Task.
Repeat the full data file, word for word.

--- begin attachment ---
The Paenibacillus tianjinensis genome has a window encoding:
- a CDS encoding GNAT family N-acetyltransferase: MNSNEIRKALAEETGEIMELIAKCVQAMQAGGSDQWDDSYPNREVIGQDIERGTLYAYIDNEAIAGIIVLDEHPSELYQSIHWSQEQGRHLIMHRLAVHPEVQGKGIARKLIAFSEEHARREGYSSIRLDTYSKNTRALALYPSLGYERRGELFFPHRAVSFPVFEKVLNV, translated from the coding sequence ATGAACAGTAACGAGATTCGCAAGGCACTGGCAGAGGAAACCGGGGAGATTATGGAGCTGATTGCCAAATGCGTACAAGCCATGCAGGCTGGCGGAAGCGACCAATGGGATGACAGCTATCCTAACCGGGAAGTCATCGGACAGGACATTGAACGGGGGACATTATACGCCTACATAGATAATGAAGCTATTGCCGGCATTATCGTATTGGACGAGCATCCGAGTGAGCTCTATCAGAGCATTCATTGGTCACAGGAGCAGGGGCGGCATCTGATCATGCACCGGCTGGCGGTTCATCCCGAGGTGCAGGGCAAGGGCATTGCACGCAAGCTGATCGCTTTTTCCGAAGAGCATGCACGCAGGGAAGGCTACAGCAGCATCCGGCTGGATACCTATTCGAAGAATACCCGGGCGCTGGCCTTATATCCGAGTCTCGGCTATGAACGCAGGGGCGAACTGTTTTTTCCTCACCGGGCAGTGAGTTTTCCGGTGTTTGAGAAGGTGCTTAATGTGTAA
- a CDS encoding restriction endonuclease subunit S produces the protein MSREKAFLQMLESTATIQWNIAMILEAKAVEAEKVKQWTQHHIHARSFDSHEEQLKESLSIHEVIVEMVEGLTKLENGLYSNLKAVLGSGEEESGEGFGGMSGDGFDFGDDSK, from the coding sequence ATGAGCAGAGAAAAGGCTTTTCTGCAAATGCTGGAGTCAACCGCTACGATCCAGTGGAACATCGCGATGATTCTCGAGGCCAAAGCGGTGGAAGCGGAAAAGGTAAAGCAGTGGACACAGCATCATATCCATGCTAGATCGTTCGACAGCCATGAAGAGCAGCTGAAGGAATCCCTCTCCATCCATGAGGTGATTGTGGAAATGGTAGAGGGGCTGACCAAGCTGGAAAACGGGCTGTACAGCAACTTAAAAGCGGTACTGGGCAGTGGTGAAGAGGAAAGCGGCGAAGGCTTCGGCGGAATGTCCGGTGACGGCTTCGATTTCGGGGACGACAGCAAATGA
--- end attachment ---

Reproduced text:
The Paenibacillus tianjinensis genome has a window encoding:
- a CDS encoding GNAT family N-acetyltransferase: MNSNEIRKALAEETGEIMELIAKCVQAMQAGGSDQWDDSYPNREVIGQDIERGTLYAYIDNEAIAGIIVLDEHPSELYQSIHWSQEQGRHLIMHRLAVHPEVQGKGIARKLIAFSEEHARREGYSSIRLDTYSKNTRALALYPSLGYERRGELFFPHRAVSFPVFEKVLNV, translated from the coding sequence ATGAACAGTAACGAGATTCGCAAGGCACTGGCAGAGGAAACCGGGGAGATTATGGAGCTGATTGCCAAATGCGTACAAGCCATGCAGGCTGGCGGAAGCGACCAATGGGATGACAGCTATCCTAACCGGGAAGTCATCGGACAGGACATTGAACGGGGGACATTATACGCCTACATAGATAATGAAGCTATTGCCGGCATTATCGTATTGGACGAGCATCCGAGTGAGCTCTATCAGAGCATTCATTGGTCACAGGAGCAGGGGCGGCATCTGATCATGCACCGGCTGGCGGTTCATCCCGAGGTGCAGGGCAAGGGCATTGCACGCAAGCTGATCGCTTTTTCCGAAGAGCATGCACGCAGGGAAGGCTACAGCAGCATCCGGCTGGATACCTATTCGAAGAATACCCGGGCGCTGGCCTTATATCCGAGTCTCGGCTATGAACGCAGGGGCGAACTGTTTTTTCCTCACCGGGCAGTGAGTTTTCCGGTGTTTGAGAAGGTGCTTAATGTGTAA
- a CDS encoding restriction endonuclease subunit S produces the protein MSREKAFLQMLESTATIQWNIAMILEAKAVEAEKVKQWTQHHIHARSFDSHEEQLKESLSIHEVIVEMVEGLTKLENGLYSNLKAVLGSGEEESGEGFGGMSGDGFDFGDDSK, from the coding sequence ATGAGCAGAGAAAAGGCTTTTCTGCAAATGCTGGAGTCAACCGCTACGATCCAGTGGAACATCGCGATGATTCTCGAGGCCAAAGCGGTGGAAGCGGAAAAGGTAAAGCAGTGGACACAGCATCATATCCATGCTAGATCGTTCGACAGCCATGAAGAGCAGCTGAAGGAATCCCTCTCCATCCATGAGGTGATTGTGGAAATGGTAGAGGGGCTGACCAAGCTGGAAAACGGGCTGTACAGCAACTTAAAAGCGGTACTGGGCAGTGGTGAAGAGGAAAGCGGCGAAGGCTTCGGCGGAATGTCCGGTGACGGCTTCGATTTCGGGGACGACAGCAAATGA